3. I am in awe! Your determination and perseverance are truly admirable. You set an ambitious goal and by golly you achieved it! Well done. Love your photos and narration.

  4. Felt like I was on the trail with you, laughed out loud when the mule snorted! Such stunning views, sore feet would be a small price to pay. Thank you for sharing such an amazing journey!

  5. Its always exciting to start an adventure in the dark and watch the dawn. A great achievement and a privilege to experience these sights. I always appreciate the photographs you take because it does take time and stops the rhythm of your walking. Manys the time I have come back from a ride and wished I had taken photographs, you only get one chance to capture that specific moment.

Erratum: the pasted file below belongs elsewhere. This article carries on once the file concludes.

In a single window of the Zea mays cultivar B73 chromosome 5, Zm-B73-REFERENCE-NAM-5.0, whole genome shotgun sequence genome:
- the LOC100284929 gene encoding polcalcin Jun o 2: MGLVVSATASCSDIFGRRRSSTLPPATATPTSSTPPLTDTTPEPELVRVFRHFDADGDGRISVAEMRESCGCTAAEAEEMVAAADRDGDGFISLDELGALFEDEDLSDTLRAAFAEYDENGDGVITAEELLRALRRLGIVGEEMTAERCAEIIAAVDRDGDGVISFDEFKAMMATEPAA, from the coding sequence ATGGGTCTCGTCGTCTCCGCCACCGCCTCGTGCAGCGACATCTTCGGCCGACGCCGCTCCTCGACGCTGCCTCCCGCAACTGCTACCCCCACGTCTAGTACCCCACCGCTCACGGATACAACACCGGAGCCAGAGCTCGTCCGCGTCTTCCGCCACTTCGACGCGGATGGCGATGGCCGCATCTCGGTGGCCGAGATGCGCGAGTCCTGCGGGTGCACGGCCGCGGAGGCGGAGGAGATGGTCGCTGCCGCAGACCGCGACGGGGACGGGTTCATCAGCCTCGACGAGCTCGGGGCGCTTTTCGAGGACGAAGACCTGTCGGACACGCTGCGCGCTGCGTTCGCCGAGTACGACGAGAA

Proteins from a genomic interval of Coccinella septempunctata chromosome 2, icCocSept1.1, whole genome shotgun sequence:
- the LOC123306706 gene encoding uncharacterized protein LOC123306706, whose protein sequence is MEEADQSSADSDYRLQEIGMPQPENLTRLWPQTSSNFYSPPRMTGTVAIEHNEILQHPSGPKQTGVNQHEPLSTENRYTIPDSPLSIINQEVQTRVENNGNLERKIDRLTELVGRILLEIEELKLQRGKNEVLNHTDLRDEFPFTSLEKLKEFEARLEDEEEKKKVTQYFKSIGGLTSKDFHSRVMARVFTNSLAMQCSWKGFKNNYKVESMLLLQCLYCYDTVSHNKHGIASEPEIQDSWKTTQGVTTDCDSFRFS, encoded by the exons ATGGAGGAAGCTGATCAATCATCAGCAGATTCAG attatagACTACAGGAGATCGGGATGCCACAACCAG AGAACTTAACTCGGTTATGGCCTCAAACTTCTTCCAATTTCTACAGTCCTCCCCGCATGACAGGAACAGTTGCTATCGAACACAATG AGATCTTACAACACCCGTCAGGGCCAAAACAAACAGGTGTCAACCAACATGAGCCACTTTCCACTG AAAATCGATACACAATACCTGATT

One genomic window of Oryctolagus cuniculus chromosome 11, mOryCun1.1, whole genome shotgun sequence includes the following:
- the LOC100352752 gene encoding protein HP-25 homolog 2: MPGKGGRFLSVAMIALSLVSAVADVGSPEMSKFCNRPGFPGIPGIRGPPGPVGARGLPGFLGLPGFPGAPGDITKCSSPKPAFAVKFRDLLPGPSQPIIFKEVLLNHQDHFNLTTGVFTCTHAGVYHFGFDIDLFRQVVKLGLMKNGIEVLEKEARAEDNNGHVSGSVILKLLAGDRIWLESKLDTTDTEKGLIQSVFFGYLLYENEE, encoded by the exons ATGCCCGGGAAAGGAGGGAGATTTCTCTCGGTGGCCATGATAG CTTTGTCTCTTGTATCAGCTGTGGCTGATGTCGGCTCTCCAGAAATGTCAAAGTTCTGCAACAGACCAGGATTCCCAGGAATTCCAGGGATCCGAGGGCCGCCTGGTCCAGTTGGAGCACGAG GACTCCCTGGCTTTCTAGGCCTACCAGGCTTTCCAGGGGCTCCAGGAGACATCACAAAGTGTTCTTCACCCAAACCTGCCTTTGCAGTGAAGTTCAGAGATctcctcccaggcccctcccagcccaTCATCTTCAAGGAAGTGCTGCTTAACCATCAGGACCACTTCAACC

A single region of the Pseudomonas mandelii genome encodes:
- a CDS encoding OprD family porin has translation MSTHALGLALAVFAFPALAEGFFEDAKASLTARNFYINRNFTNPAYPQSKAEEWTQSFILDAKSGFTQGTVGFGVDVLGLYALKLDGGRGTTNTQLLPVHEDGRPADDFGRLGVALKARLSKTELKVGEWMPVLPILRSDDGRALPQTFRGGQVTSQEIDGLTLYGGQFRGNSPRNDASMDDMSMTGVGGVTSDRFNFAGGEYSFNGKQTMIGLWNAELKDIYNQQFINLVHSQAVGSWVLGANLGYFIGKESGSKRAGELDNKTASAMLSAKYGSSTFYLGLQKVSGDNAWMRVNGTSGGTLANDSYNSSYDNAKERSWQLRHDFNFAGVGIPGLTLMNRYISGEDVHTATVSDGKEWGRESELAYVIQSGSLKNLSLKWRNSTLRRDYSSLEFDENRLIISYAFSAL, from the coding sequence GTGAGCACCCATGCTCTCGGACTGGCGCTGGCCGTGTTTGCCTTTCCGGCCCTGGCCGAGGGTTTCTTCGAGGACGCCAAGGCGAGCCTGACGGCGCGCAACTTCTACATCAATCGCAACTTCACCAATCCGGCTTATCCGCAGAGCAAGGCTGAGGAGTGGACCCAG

6. Oh, how cool to “take” this hike with you. Thank you! There was no doubt you would complete it in style. Looking at your last quote brought back memories of one of our “experiences” many years ago. The 1st part of the quote would be chosen with a swap of words “backpack and canoe into the Boundary Waters” for “hike”. :)

  7. What an incredible experience and accomplishment. Your perseverance is quite admirable and so inspiring. Congratulations !!! This might be a silly question, but since cell signal isn’t always available, do you have a guide book or source of info you use in your travels and hikes ? Thanks again for sharing your travels so brilliantly.

  8. I love how you got to experience the transition from snow to desert to snow throughout this entire adventure!